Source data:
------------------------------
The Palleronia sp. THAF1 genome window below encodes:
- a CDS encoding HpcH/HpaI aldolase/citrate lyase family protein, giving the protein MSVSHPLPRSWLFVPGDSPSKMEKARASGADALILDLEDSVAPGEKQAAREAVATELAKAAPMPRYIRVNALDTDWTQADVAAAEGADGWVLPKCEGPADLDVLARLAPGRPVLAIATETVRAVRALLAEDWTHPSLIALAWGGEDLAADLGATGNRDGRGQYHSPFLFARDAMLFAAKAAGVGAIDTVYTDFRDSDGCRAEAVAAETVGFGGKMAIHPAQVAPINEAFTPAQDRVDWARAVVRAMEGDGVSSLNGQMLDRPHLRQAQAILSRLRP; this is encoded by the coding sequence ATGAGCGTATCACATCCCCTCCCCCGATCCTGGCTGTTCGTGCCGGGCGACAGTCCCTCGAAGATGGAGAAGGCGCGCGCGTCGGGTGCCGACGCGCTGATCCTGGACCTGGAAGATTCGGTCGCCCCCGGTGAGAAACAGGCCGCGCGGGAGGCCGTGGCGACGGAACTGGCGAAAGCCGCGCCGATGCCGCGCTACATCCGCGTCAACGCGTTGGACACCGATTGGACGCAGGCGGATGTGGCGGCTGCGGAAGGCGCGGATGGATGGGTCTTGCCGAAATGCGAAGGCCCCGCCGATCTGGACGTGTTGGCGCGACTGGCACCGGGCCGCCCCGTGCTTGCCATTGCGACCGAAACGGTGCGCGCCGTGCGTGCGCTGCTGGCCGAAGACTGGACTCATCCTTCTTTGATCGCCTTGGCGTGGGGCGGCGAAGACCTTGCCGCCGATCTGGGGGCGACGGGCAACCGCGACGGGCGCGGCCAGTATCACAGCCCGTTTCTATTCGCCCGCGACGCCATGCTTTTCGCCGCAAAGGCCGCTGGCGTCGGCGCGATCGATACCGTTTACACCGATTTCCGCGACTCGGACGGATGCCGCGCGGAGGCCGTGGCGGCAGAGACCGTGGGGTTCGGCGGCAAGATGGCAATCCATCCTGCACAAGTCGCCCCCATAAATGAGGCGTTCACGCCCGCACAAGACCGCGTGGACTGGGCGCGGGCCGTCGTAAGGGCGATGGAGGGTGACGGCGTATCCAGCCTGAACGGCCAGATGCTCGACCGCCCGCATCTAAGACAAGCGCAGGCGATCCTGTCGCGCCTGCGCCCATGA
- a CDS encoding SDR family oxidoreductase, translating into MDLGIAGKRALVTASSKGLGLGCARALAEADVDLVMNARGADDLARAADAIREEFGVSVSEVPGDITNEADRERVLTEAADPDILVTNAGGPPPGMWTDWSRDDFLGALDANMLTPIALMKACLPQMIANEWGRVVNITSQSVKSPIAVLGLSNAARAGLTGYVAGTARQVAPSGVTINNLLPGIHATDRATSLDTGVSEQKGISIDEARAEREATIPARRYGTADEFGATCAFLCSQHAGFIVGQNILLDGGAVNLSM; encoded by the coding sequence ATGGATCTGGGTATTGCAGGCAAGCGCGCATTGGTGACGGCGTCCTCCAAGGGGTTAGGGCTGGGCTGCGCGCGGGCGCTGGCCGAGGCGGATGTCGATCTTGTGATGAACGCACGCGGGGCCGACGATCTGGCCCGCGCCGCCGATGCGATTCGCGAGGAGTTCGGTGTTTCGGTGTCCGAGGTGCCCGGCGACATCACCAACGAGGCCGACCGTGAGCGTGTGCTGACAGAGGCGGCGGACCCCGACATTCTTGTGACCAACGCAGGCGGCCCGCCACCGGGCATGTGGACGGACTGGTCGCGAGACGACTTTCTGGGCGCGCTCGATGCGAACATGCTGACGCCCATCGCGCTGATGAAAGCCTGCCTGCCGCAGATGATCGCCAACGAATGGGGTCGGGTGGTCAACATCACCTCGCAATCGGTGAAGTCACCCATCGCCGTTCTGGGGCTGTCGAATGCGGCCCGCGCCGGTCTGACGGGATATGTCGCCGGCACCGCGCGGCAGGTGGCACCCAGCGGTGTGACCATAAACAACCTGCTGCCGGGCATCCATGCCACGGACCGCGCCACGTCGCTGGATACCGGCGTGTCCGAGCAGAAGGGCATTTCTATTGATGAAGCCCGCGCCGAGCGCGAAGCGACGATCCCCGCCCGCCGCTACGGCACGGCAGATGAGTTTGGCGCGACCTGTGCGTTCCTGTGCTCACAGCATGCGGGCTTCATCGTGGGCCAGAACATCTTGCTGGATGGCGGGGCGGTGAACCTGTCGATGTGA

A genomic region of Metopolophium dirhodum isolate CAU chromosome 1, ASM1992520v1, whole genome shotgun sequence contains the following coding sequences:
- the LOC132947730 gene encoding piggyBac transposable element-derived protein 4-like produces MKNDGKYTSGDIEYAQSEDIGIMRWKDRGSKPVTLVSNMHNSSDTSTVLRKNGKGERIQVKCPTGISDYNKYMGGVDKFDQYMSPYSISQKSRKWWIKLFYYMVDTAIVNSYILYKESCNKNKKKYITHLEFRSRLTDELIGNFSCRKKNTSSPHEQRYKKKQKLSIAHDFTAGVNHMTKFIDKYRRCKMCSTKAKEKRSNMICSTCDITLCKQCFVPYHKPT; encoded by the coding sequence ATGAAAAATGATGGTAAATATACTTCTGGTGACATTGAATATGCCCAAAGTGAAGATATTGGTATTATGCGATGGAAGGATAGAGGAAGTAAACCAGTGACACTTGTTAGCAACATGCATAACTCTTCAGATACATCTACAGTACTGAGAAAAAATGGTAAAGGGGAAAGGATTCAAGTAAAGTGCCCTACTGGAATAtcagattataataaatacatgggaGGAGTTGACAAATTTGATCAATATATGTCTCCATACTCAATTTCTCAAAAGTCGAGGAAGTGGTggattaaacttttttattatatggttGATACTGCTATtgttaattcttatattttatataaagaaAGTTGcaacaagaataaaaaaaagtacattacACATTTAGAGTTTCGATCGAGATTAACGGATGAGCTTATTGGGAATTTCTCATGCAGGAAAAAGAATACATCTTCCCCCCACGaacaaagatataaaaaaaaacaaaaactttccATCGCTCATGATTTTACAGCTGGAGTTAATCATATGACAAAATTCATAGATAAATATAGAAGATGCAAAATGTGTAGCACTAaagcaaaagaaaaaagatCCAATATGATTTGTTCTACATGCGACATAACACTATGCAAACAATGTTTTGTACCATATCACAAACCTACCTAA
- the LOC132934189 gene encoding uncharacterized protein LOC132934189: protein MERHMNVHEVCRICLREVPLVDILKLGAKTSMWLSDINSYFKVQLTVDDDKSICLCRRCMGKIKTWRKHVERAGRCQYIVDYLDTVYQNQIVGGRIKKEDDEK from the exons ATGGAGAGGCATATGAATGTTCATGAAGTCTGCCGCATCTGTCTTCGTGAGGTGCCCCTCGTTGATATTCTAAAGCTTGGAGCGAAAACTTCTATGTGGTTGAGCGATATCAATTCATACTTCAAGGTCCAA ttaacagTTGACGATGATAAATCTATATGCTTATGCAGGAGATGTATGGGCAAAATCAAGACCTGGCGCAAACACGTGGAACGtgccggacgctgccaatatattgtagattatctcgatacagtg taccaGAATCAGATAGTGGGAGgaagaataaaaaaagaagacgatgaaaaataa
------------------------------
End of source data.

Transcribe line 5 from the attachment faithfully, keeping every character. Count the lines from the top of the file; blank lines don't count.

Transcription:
- the LOC132947730 gene encoding piggyBac transposable element-derived protein 4-like produces MKNDGKYTSGDIEYAQSEDIGIMRWKDRGSKPVTLVSNMHNSSDTSTVLRKNGKGERIQVKCPTGISDYNKYMGGVDKFDQYMSPYSISQKSRKWWIKLFYYMVDTAIVNSYILYKESCNKNKKKYITHLEFRSRLTDELIGNFSCRKKNTSSPHEQRYKKKQKLSIAHDFTAGVNHMTKFIDKYRRCKMCSTKAKEKRSNMICSTCDITLCKQCFVPYHKPT; encoded by the coding sequence ATGAAAAATGATGGTAAATATACTTCTGGTGACATTGAATATGCCCAAAGTGAAGATATTGGTATTATGCGATGGAAGGATAGAGGAAGTAAACCAGTGACACTTGTTAGCAACATGCATAACTCTTCAGATACATCTACAGTACTGAGAAAAAATGGTAAAGGGGAAAGGATTCAAGTAAAGTGCCCTACTGGAATAtcagattataataaatacatgggaGGAGTTGACAAATTTGATCAATATATGTCTCCATACTCAATTTCTCAAAAGTCGAGGAAGTGGTggattaaacttttttattatatggttGATACTGCTATtgttaattcttatattttatataaagaaAGTTGcaacaagaataaaaaaaagtacattacACATTTAGAGTTTCGATCGAGATTAACGGATGAGCTTATTGGGAATTTCTCATGCAGGAAAAAGAATACATCTTCCCCCCACGaacaaagatataaaaaaaaacaaaaactttccATCGCTCATGATTTTACAGCTGGAGTTAATCATATGACAAAATTCATAGATAAATATAGAAGATGCAAAATGTGTAGCACTAaagcaaaagaaaaaagatCCAATATGATTTGTTCTACATGCGACATAACACTATGCAAACAATGTTTTGTACCATATCACAAACCTACCTAA